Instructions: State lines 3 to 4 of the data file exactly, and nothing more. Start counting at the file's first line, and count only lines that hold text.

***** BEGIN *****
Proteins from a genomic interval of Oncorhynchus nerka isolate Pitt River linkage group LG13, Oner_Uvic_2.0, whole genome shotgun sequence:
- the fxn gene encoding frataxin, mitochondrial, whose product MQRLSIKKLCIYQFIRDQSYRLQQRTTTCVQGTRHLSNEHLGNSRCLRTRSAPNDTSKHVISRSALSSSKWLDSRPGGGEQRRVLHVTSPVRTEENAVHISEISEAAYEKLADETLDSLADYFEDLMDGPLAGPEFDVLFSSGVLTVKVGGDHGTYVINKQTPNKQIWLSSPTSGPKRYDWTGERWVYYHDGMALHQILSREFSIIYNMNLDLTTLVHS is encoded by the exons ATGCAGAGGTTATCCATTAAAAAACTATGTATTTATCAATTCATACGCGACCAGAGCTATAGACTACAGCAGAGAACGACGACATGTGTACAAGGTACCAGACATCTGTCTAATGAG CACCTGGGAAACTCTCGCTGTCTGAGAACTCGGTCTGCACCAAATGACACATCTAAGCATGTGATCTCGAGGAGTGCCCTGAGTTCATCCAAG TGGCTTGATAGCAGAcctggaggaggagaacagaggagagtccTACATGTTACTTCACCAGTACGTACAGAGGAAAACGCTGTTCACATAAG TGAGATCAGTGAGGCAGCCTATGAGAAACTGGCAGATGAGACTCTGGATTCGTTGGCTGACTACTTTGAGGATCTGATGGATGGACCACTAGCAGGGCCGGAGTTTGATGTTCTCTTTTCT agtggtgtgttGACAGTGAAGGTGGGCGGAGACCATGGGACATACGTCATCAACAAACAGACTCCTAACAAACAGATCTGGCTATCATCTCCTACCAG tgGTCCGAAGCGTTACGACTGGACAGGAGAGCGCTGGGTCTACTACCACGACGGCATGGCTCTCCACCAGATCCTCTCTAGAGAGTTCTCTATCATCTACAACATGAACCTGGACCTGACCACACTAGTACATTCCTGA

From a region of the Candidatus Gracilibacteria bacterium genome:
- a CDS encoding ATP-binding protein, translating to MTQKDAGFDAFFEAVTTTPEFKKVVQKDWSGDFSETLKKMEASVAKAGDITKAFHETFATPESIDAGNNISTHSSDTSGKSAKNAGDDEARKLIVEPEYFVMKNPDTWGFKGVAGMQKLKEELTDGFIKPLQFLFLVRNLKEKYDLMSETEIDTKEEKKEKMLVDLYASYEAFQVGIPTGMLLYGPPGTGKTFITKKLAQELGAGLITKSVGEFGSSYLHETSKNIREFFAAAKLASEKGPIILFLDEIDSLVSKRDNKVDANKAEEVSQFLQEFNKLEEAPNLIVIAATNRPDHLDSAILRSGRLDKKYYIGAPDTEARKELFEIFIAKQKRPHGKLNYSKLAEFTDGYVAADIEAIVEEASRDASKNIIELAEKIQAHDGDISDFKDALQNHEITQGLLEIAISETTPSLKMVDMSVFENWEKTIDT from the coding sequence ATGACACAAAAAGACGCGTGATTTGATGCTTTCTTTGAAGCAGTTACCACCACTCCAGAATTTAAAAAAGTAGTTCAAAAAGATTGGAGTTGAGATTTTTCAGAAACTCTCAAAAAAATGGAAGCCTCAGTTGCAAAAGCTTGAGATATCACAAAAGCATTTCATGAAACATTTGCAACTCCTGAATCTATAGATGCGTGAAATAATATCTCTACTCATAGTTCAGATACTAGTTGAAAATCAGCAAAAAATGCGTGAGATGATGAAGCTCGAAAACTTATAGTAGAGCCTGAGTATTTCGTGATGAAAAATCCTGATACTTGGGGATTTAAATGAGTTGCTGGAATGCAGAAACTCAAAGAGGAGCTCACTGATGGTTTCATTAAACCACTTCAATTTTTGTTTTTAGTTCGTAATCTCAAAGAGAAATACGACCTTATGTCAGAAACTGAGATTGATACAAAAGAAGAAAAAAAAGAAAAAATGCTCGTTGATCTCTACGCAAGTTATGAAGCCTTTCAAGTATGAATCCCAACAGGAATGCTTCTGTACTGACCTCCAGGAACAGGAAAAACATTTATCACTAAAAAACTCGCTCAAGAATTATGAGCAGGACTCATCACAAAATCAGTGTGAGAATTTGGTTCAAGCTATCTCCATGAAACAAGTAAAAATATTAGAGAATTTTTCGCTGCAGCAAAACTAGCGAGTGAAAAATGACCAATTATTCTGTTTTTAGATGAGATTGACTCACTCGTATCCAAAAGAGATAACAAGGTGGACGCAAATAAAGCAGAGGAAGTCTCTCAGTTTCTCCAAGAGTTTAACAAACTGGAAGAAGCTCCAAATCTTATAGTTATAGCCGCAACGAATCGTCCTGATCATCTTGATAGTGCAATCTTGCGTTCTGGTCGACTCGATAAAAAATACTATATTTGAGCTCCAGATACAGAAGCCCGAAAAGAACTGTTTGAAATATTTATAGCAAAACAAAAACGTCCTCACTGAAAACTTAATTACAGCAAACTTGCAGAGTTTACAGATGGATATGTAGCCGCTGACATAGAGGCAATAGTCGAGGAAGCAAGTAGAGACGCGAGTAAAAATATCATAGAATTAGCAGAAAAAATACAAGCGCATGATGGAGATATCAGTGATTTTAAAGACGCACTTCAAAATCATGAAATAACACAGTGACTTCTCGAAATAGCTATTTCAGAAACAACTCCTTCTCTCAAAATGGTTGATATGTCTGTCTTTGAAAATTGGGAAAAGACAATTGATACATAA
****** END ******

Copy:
From a region of the Candidatus Gracilibacteria bacterium genome:
- a CDS encoding ATP-binding protein, translating to MTQKDAGFDAFFEAVTTTPEFKKVVQKDWSGDFSETLKKMEASVAKAGDITKAFHETFATPESIDAGNNISTHSSDTSGKSAKNAGDDEARKLIVEPEYFVMKNPDTWGFKGVAGMQKLKEELTDGFIKPLQFLFLVRNLKEKYDLMSETEIDTKEEKKEKMLVDLYASYEAFQVGIPTGMLLYGPPGTGKTFITKKLAQELGAGLITKSVGEFGSSYLHETSKNIREFFAAAKLASEKGPIILFLDEIDSLVSKRDNKVDANKAEEVSQFLQEFNKLEEAPNLIVIAATNRPDHLDSAILRSGRLDKKYYIGAPDTEARKELFEIFIAKQKRPHGKLNYSKLAEFTDGYVAADIEAIVEEASRDASKNIIELAEKIQAHDGDISDFKDALQNHEITQGLLEIAISETTPSLKMVDMSVFENWEKTIDT from the coding sequence ATGACACAAAAAGACGCGTGATTTGATGCTTTCTTTGAAGCAGTTACCACCACTCCAGAATTTAAAAAAGTAGTTCAAAAAGATTGGAGTTGAGATTTTTCAGAAACTCTCAAAAAAATGGAAGCCTCAGTTGCAAAAGCTTGAGATATCACAAAAGCATTTCATGAAACATTTGCAACTCCTGAATCTATAGATGCGTGAAATAATATCTCTACTCATAGTTCAGATACTAGTTGAAAATCAGCAAAAAATGCGTGAGATGATGAAGCTCGAAAACTTATAGTAGAGCCTGAGTATTTCGTGATGAAAAATCCTGATACTTGGGGATTTAAATGAGTTGCTGGAATGCAGAAACTCAAAGAGGAGCTCACTGATGGTTTCATTAAACCACTTCAATTTTTGTTTTTAGTTCGTAATCTCAAAGAGAAATACGACCTTATGTCAGAAACTGAGATTGATACAAAAGAAGAAAAAAAAGAAAAAATGCTCGTTGATCTCTACGCAAGTTATGAAGCCTTTCAAGTATGAATCCCAACAGGAATGCTTCTGTACTGACCTCCAGGAACAGGAAAAACATTTATCACTAAAAAACTCGCTCAAGAATTATGAGCAGGACTCATCACAAAATCAGTGTGAGAATTTGGTTCAAGCTATCTCCATGAAACAAGTAAAAATATTAGAGAATTTTTCGCTGCAGCAAAACTAGCGAGTGAAAAATGACCAATTATTCTGTTTTTAGATGAGATTGACTCACTCGTATCCAAAAGAGATAACAAGGTGGACGCAAATAAAGCAGAGGAAGTCTCTCAGTTTCTCCAAGAGTTTAACAAACTGGAAGAAGCTCCAAATCTTATAGTTATAGCCGCAACGAATCGTCCTGATCATCTTGATAGTGCAATCTTGCGTTCTGGTCGACTCGATAAAAAATACTATATTTGAGCTCCAGATACAGAAGCCCGAAAAGAACTGTTTGAAATATTTATAGCAAAACAAAAACGTCCTCACTGAAAACTTAATTACAGCAAACTTGCAGAGTTTACAGATGGATATGTAGCCGCTGACATAGAGGCAATAGTCGAGGAAGCAAGTAGAGACGCGAGTAAAAATATCATAGAATTAGCAGAAAAAATACAAGCGCATGATGGAGATATCAGTGATTTTAAAGACGCACTTCAAAATCATGAAATAACACAGTGACTTCTCGAAATAGCTATTTCAGAAACAACTCCTTCTCTCAAAATGGTTGATATGTCTGTCTTTGAAAATTGGGAAAAGACAATTGATACATAA